Winterize Your Body

Dr. Jim's Winter Safety Tips

Have fun in the snow, but remember: safety should come first! Pediatrician Dr. Jim Sears gives you his top 10 winter safety tips!

Mary Pat wrote in to and asked how she could best prepare her body for the cold. The Doctors set is turned into a winter wonderland as The Doctors share tips to keep you safe and healthy as the weather gets frosty.

Kids' Winter Questions

Is it safe to eat snow?
Despite the cool weather, you can become extremely thirsty while skiing or snowboarding and oftentimes, people will reach down for a handful of snow to quench their thirst. But is it safe?

"As long as it's not yellow!" plastic surgeon Dr. Drew Ordon jokes.

Snow forms when water vapor comes in contact with cold air. The vapor, gaseous water molecules, will often connect to a small particle, such as a tiny piece of dust, and form a snow crystal. Clusters of the snow crystals make snowflakes.

"The only time I'll eat snow now is if I'm in the back-country, [like] the Rocky Mountains," E.R. physician Dr. Travis Stork says, "because there are pollutants that attach [to the snow]. We can't really recommend that kids eat snow. Kids shouldn't go out in their front yard and find a big piece of snow and start eating it, because there are potential pollutants. But a little bit is not going to kill you."

Winter Survival Guide

To help you stay healthy this winter, check out the Centers for Disease Control and Prevention's winter survival guide!

• Prepare Your Home
Prepare Your Car
Winter Weather Checklist

In addition to possible pollutants in the snow, some ski resorts make snow from reclaimed water, which may not be safe for consumption.

Why do cooler temperatures make your face and nose red?
"The body is pretty smart," Dr. Ordon says. "The body will divert blood to maintain body temperature. The first place it diverts blood to is the so-called core, the inner part of the body, to keep that warm. But progressively, as it gets colder, it also diverts blood to the extremities, so that's one of the reasons why the face and your fingers and things [become red]. It's a protective mechanism to keep you warm and to protect those exposed areas."

If you plan on being out in the cold for extended periods of time, be sure to keep your nose, hands and feet covered up, as they are at higher risk for frostbite.

 Why does your tongue stick to a frozen metal pole if you lick it?
"A metal pole is a better conductor of heat than your tongue," Dr. Travis says. "So that moisture and heat from your tongue will immediately go to the pole, and the moisture on your tongue will drop to 32 degrees or below, then it freezes. The good news is that your tongue isn't actually frozen to the pole; it's the moisture on your tongue."

While it may be tempting to try to pull your stuck tongue off the pole as fast as you can, doing so can be dangerous.

"The problem is if you try to remove it too quickly, you're actually going to leave part of your tongue on that pole," Dr. Ordon says. "What you do is you take warm water - not hot, not cold - and pour it on slowly and gently, and let that tongue un-stick from whatever it's stuck to."

Snow Shoveling

Shoveling snow is a necessary chore that can be great exercise, but it can also be dangerous. Dr. Jim and Dr. Travis share tips to shovel safely.

Dry Hand Help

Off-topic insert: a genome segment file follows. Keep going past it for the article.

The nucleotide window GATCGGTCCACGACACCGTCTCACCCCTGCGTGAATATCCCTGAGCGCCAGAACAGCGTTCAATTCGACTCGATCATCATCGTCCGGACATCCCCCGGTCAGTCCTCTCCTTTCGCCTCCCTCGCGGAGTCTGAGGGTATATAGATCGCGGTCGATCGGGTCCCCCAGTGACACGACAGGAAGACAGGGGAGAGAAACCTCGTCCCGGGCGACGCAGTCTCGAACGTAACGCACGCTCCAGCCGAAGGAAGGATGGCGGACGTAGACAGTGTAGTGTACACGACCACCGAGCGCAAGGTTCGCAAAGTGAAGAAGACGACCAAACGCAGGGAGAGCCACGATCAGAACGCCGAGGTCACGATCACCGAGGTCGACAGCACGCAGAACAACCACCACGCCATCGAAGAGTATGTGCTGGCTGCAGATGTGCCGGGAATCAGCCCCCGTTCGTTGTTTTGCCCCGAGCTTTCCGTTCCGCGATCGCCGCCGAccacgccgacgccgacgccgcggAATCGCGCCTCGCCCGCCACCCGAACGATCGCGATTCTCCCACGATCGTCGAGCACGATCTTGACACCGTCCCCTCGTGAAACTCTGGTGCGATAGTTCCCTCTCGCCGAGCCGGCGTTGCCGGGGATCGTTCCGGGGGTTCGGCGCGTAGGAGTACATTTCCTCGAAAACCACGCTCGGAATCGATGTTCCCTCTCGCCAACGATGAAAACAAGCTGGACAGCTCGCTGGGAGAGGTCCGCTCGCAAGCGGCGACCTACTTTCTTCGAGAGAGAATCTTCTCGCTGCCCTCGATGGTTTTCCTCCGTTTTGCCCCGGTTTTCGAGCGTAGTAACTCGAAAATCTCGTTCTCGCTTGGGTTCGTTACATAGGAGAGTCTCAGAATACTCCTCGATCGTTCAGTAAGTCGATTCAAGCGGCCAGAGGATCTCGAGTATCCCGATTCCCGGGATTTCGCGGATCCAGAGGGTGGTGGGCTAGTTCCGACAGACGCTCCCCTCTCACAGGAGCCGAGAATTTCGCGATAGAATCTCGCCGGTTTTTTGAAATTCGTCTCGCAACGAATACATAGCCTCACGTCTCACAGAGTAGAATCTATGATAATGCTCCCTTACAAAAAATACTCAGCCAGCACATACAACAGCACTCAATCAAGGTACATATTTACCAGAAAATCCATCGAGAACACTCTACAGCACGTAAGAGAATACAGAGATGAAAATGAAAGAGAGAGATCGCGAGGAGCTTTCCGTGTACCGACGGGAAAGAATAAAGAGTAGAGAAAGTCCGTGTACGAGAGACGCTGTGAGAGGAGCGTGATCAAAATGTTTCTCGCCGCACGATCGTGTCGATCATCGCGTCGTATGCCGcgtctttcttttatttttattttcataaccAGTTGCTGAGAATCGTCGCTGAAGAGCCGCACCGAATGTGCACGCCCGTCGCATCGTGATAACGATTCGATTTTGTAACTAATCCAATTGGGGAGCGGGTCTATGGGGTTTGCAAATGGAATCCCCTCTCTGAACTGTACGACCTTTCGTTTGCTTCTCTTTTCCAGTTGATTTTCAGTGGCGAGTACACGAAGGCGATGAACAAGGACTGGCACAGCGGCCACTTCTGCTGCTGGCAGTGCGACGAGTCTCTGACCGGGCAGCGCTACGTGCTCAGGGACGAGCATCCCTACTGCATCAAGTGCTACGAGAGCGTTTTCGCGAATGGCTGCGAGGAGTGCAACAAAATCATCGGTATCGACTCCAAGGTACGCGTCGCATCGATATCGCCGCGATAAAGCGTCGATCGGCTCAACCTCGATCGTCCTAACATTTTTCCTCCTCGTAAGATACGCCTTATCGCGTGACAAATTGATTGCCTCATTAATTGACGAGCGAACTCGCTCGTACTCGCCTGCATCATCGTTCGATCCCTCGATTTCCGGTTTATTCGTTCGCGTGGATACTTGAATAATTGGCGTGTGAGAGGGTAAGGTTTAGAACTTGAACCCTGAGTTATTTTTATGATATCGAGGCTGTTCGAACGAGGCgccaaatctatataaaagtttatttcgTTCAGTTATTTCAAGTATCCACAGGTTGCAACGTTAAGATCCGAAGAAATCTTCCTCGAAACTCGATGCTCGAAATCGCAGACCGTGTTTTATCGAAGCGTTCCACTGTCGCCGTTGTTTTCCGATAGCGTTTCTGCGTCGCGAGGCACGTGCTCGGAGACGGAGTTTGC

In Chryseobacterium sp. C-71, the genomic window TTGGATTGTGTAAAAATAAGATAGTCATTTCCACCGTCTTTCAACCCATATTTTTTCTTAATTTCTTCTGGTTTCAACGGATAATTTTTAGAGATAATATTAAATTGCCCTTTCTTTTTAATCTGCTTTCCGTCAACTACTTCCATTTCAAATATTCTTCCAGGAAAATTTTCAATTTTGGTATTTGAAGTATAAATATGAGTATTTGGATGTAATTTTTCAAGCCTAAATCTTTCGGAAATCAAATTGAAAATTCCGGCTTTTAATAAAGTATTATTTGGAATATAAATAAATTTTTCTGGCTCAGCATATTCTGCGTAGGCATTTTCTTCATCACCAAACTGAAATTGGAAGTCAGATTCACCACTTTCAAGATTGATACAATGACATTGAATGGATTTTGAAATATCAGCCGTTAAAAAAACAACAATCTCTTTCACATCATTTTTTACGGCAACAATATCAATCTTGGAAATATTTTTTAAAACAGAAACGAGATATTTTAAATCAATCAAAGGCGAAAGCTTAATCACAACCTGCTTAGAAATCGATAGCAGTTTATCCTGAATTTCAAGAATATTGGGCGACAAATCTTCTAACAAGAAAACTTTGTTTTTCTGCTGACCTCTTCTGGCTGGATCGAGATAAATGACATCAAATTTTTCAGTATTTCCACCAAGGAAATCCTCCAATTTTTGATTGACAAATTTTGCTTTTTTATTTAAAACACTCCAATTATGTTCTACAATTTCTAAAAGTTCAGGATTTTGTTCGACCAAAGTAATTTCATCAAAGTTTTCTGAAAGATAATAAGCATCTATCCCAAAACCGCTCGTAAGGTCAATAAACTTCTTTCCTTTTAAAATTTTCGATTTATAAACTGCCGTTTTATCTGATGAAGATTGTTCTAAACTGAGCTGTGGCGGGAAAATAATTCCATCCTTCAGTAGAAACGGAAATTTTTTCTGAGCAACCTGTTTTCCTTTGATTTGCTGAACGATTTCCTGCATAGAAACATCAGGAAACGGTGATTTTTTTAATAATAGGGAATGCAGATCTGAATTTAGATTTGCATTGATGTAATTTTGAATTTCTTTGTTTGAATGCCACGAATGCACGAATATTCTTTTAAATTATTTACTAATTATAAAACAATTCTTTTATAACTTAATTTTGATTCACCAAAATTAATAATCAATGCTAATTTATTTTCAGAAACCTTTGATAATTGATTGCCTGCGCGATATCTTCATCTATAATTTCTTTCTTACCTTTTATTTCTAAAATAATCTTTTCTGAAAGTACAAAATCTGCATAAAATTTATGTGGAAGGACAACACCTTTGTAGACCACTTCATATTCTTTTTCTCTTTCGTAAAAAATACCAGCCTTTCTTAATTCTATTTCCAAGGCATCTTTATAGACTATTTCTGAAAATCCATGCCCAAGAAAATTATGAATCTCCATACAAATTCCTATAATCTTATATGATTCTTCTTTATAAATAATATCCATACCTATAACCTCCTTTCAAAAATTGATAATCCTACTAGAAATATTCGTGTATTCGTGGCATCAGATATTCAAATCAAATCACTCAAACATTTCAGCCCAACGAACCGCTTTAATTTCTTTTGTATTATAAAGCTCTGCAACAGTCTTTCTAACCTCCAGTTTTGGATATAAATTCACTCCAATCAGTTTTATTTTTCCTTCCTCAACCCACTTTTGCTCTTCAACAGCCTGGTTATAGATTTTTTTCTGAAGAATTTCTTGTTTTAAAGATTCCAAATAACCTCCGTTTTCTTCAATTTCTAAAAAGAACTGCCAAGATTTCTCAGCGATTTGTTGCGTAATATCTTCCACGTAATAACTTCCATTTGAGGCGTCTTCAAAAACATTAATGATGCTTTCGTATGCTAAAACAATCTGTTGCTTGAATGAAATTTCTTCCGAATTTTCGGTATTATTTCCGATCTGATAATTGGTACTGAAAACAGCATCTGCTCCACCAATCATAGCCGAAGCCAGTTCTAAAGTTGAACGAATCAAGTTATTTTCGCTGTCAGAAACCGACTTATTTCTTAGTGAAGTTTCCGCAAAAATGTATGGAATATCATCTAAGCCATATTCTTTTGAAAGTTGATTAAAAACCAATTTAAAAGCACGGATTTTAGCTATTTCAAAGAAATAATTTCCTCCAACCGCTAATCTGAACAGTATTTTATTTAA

After a long day out in the cold, your hands can become dry. This happens because there are very few oil-producing glands in the hands, and the skin is among the thinnest on the body.

"You're using your hands, it's cold, it's very dry and they crack," Dr. Ordon says. "That can hurt."

To help put moisture back in your hands, Dr. Ordon suggests applying petroleum jelly and covering them with either gloves or a sock overnight.

"Your hands will get nice and moist and smooth," Dr. Ordon adds. "It'll all be good."

OB/GYN Dr. Lisa Masterson demonstrates another home remedy for dry winter skin.

To prevent dryness to your extremeties, use hand and foot cream.

Stay Safe while Enjoying the Flames
Outdoor winter fun can be a blast, but staying in and enjoying a crackling fire can be just as fun. However, 20 percent of accidental fires occur in the home, so be sure to take precautions before using the fireplace. The Doctors explain how to stay safe while enjoying the fireplace!

Teeth Chattering

Do your teeth chatter uncontrollably when you're cold? Find out why it happens and what to do if it does.

• Keep objects at least 2 feet away from the fire, because sparks can ignite a fire.
Keep the chimney flue open so smoke can flow out, rather than into the room.
Always place a screen in front of burning logs.
Don't stack too many logs in the fireplace, because they can roll out.
Do not leave children unattended near a lit fireplace and don't let them throw objects into it. Also, do not let them touch the screen or glass covering the fire, because they can become extremely hot.
Avoid using liquid igniters such as kerosene, gasoline or lighter fluid.
If you are using a gas fireplace, make sure you turn it off completely when you are done, because the gas emitted from it can cause carbon monoxide poisoning. If people in the house develop flu-like symptoms — headaches, but no fever go outside immediately, because it could be a sign of carbon monoxide poisoning.
Have your chimney inspected by a certified specialist and cleaned once a year.
If you have a space heater, keep it away from anything that can catch fire. Make sure it is certified by a certified testing organization, and unplug it when not in use.

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OAD 12/4/09